About 1700 years ago, Nagarjunakonda used to be a prosperous Buddhist town in Andhra Pradesh. What had been a successful centre in earlier times, has been preserved in the form of an island at present. Infact, it is one amongst the 20 major Buddhist sites in India. If you are traveling to Guntur, this place definitely warrants a visit. The island is to be found amidst Nagarjuna Lake, a man-made lake emerging from the Dam. Named after the Buddhist scholar Nagarjuna, the island is a replica of the ancient town of Nagarjuna Konda.
In 1926, this place was discovered by A.R. Saraswathi, who was a
researcher in the Archaeological Survey of India (ASI). Further
excavations carried out by ASI in the valley uncovered ruins of a
university, viharas (monasteries), sacrificial altars, royal baths,
marble carvings and sculptures. The prime attraction on the island is
the museum that was designed as a Buddhist monastery in 1966. This
museum houses all the collected works, which have been meticulously
found. It embraces an omnibus of relics, friezes, jewellery, coins,
statues and tools, from Paleolithic and Neolithic times.
At the time of dam's construction too, many artifacts were revealed. To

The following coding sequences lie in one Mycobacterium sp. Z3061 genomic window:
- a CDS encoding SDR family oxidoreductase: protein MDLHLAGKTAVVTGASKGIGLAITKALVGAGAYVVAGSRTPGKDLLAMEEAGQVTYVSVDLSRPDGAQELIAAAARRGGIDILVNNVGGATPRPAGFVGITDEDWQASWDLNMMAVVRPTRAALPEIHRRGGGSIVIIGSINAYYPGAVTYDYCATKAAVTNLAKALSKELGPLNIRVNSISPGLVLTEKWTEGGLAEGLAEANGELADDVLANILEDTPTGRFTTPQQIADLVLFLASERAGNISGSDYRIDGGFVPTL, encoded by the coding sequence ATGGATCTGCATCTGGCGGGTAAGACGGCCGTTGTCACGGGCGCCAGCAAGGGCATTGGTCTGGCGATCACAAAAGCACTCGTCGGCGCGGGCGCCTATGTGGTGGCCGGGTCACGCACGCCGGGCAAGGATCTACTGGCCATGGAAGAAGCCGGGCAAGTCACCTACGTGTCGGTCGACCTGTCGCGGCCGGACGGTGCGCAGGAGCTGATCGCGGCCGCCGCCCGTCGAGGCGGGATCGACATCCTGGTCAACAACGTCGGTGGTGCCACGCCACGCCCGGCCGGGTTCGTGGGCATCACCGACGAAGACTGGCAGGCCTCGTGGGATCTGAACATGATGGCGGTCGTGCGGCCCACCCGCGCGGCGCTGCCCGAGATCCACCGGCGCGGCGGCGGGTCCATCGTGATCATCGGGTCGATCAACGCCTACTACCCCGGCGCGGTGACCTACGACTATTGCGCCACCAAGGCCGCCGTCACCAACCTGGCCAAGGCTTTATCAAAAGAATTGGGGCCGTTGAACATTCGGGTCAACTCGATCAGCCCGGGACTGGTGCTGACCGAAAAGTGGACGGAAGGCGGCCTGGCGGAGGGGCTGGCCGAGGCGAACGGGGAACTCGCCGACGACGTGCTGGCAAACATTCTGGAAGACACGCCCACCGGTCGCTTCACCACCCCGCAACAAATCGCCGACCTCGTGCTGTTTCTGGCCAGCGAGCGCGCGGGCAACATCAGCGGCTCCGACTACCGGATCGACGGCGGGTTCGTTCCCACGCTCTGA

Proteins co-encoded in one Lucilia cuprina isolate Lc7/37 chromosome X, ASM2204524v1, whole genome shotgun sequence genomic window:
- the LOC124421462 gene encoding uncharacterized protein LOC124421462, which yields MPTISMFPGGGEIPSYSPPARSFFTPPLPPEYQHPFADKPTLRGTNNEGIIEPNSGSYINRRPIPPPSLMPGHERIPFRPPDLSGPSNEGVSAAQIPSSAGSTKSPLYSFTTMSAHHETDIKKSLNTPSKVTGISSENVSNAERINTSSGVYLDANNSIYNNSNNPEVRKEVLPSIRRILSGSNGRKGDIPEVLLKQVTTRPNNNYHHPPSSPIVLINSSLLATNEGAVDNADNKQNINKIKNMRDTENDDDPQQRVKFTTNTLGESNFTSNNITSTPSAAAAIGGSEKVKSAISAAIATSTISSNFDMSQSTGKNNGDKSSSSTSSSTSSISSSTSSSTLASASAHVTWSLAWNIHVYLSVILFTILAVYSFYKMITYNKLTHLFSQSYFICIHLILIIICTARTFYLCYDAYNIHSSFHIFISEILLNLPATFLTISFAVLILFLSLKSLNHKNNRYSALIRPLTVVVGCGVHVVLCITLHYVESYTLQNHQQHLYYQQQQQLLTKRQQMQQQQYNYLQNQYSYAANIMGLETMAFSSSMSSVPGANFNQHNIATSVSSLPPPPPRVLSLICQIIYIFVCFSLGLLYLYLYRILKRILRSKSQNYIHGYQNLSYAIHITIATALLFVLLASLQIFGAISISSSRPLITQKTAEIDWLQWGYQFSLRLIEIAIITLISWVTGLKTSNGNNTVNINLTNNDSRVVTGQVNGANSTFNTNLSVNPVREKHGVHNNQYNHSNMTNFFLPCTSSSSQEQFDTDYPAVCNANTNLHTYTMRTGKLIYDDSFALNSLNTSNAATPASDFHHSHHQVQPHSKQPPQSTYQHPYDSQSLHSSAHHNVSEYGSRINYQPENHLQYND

save this site from submersion beneath the Nagarjuna Sagar Dam, all
relics were collected brick by brick to contour the similar town. The
remnants were relocated to the island and 'Anupa', a place on the banks
of the lake. Anupa embraces a fort that dates back to the 14th century.
You can also see stupas, monuments and temples like Sriparvata and
Vijayapuri. Here, the stupas have dainty frescoes that depict scenes
from life of Buddha.
A statue of Buddha that is somewhat ruined is the main attraction at
Anupa. 'Mahachaitya' or the Great Stupa is an uncased stupa having
plastered brickwork. It was renovated in the 3rd century by Chamtisiri,
the Ikshvaku princess. This 'Chaitya' has sacred relics, like a tooth
and an earring of Lord Buddha. During the 2nd century, Acharya Nagarjuna
- a Buddhist Sage, who was the founding father of Mahayana Buddhism,
lived here and propagated the philosophy of Shunyata (the void) in the